No. 27: Available even though we'll probably need Nelson Figueroa again. This, 47, and 77 are the easiest to imagine emerging from the 7 family if Francoeur prefer to stay with it.

Nos. 30, 32, 35 and 40 are open as well.

As for the trade, I fear it: It seems that if Church only played a little better he'd not have been traded to begin with but it takes more ignorance of on-base percentage than I'll ever have to think we haven't just made a bad offense even worse. That said, Francoeur is right-handed and young and may still become something; while Church, for whatever reason, has fallen out of favor with two clubs already.

Let the challenge begin.

In other troubling news they brought back Argenis Reyes when overmatched youngster Fernando Martinez went on the disabled list. And before I ever had a chance to enjoy his demotion.

Good Golly, it's Ollie

Now that it looks as if injuries and an underperforming second defense will be the things that kill this Mets team dead, here comes Oliver Perez.

The enigmatic lefty rejoins the rotation tonight against the Dodgers -- I'll be watching up in Section 521 if you want to say hi or commiserate. To make room the Mets returned Argenis Reyes back to where he belongs in Buffalo. His legacy as a No. 11 may be a pointless turn as a leadoff hitter that hastened the Mets' demise and eroded even more of my confidence in Jerry Manuel, who I liked a lot only a few months ago.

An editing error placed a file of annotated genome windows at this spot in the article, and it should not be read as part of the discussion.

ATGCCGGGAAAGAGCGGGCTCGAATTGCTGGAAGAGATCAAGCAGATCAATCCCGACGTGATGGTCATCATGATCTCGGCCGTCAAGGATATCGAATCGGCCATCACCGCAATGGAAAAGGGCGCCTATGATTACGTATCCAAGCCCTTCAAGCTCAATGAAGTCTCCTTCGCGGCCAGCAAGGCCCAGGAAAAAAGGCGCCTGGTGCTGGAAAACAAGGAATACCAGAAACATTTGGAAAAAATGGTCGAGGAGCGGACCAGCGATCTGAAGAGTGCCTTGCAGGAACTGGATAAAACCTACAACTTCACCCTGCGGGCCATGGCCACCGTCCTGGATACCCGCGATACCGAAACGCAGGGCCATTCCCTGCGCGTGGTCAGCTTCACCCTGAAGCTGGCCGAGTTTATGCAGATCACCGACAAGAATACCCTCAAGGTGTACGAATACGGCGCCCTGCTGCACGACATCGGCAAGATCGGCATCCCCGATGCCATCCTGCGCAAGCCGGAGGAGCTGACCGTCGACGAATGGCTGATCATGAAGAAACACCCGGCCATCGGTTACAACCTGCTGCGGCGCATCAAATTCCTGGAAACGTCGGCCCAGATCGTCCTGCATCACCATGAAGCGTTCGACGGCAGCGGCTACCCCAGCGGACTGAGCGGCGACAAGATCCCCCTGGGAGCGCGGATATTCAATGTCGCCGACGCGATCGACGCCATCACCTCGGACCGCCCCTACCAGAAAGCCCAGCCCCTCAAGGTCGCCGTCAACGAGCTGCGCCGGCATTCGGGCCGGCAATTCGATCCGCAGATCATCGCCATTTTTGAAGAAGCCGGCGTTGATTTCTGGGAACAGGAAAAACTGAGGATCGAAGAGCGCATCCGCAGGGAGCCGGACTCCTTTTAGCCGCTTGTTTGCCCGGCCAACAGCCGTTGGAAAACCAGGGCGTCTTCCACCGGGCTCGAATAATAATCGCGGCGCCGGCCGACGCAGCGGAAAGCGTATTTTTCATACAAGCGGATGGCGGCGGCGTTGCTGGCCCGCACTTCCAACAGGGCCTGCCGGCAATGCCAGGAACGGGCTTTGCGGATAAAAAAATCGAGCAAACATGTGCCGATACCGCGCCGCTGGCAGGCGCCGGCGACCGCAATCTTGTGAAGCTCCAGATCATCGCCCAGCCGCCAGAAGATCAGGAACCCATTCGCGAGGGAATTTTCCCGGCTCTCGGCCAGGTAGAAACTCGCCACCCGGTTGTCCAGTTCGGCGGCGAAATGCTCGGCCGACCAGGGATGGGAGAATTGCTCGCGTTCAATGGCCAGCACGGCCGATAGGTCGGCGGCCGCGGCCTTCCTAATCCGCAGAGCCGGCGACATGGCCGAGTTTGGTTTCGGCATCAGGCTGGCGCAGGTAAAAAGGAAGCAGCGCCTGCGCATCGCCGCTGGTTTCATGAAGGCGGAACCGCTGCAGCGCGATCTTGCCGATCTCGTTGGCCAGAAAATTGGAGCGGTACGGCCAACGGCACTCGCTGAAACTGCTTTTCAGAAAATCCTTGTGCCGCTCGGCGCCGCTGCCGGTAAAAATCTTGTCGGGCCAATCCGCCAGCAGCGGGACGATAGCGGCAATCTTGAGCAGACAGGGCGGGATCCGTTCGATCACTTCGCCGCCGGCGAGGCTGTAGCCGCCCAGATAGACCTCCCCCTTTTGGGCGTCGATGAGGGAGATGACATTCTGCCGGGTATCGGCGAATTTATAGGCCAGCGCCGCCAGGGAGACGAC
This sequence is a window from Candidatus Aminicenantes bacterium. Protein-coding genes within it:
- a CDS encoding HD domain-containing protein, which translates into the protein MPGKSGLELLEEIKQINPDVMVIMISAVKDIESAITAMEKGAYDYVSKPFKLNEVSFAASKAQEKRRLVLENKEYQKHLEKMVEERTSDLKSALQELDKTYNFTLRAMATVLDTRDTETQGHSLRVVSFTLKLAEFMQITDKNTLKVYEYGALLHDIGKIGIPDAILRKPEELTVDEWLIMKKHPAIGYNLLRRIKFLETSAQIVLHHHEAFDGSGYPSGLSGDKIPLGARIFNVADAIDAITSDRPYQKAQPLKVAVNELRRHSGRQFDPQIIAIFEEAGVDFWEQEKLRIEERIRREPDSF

Seems that Manuel has become trapped in a device of his own making. While his team was at full strength he opted to play passively so as to build for a second half, only to find that second half just may arrive without the horses. If this team is teaching us anything perhaps it's to consider the possibily of disaster down the road before one pinch-hits one catcher for another with the winning run on base, or employs character-building but ultimately foolish strategies like sacrifice bunts as often as Jerry did early this year.

That, and, you know, the value of catching the ball when it's hit to you.

* * *

With that out of the way, who wants to get together and watch more of this team?

Last month's Metstock gathering at Two Boots Tavern was a great success with a roomful of Met fans meeting, greeting and eating while hearing readings from three Mets-related books including mine. Owner Phil Hartman was so jazzed about its success he's asked Greg Prince and myself to organize similar monthly gatherings featuring literary readings, game-watching, consciousness raising, pizza eating, Rheingold drinking, cocktail shaking, Yankee baiting, memorabilia gawking and seven steps support as needed.

The first such "Amazin Tuesday" is scheduled for July 21 at 7 p.m. and will feature guests including Paul Lukas, ESPN columnist, Met fan and creator of the incomparable "Uni Watch" and author Mathew Silverman, who co-authored MBTN and more recently, Shea Goodbye with Keith Hernandez.

Two Boots is located at 384 Grand Street on the Lower East Side. Any more questions, just ask -- hope to see you there!